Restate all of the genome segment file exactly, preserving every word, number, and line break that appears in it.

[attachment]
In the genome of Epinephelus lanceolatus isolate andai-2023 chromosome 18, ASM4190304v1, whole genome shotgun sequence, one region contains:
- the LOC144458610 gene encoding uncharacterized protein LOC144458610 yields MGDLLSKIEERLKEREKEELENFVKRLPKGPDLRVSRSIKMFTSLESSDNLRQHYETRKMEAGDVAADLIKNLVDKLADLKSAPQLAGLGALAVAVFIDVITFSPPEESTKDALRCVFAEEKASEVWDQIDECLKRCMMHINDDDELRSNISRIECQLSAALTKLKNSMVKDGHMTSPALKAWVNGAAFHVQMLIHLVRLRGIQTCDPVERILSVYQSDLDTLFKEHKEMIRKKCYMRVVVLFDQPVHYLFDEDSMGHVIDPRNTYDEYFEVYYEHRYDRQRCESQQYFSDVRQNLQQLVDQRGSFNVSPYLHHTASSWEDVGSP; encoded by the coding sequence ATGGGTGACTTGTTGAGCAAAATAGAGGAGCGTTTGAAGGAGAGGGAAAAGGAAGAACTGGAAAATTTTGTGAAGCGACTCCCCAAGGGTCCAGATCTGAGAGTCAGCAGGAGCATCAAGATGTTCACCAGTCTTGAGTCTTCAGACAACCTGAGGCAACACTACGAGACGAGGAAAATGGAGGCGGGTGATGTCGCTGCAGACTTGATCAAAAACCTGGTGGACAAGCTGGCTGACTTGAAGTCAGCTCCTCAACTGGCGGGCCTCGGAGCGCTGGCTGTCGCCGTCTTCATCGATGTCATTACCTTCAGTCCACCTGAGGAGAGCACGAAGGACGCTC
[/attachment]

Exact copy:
In the genome of Epinephelus lanceolatus isolate andai-2023 chromosome 18, ASM4190304v1, whole genome shotgun sequence, one region contains:
- the LOC144458610 gene encoding uncharacterized protein LOC144458610 yields MGDLLSKIEERLKEREKEELENFVKRLPKGPDLRVSRSIKMFTSLESSDNLRQHYETRKMEAGDVAADLIKNLVDKLADLKSAPQLAGLGALAVAVFIDVITFSPPEESTKDALRCVFAEEKASEVWDQIDECLKRCMMHINDDDELRSNISRIECQLSAALTKLKNSMVKDGHMTSPALKAWVNGAAFHVQMLIHLVRLRGIQTCDPVERILSVYQSDLDTLFKEHKEMIRKKCYMRVVVLFDQPVHYLFDEDSMGHVIDPRNTYDEYFEVYYEHRYDRQRCESQQYFSDVRQNLQQLVDQRGSFNVSPYLHHTASSWEDVGSP; encoded by the coding sequence ATGGGTGACTTGTTGAGCAAAATAGAGGAGCGTTTGAAGGAGAGGGAAAAGGAAGAACTGGAAAATTTTGTGAAGCGACTCCCCAAGGGTCCAGATCTGAGAGTCAGCAGGAGCATCAAGATGTTCACCAGTCTTGAGTCTTCAGACAACCTGAGGCAACACTACGAGACGAGGAAAATGGAGGCGGGTGATGTCGCTGCAGACTTGATCAAAAACCTGGTGGACAAGCTGGCTGACTTGAAGTCAGCTCCTCAACTGGCGGGCCTCGGAGCGCTGGCTGTCGCCGTCTTCATCGATGTCATTACCTTCAGTCCACCTGAGGAGAGCACGAAGGACGCTC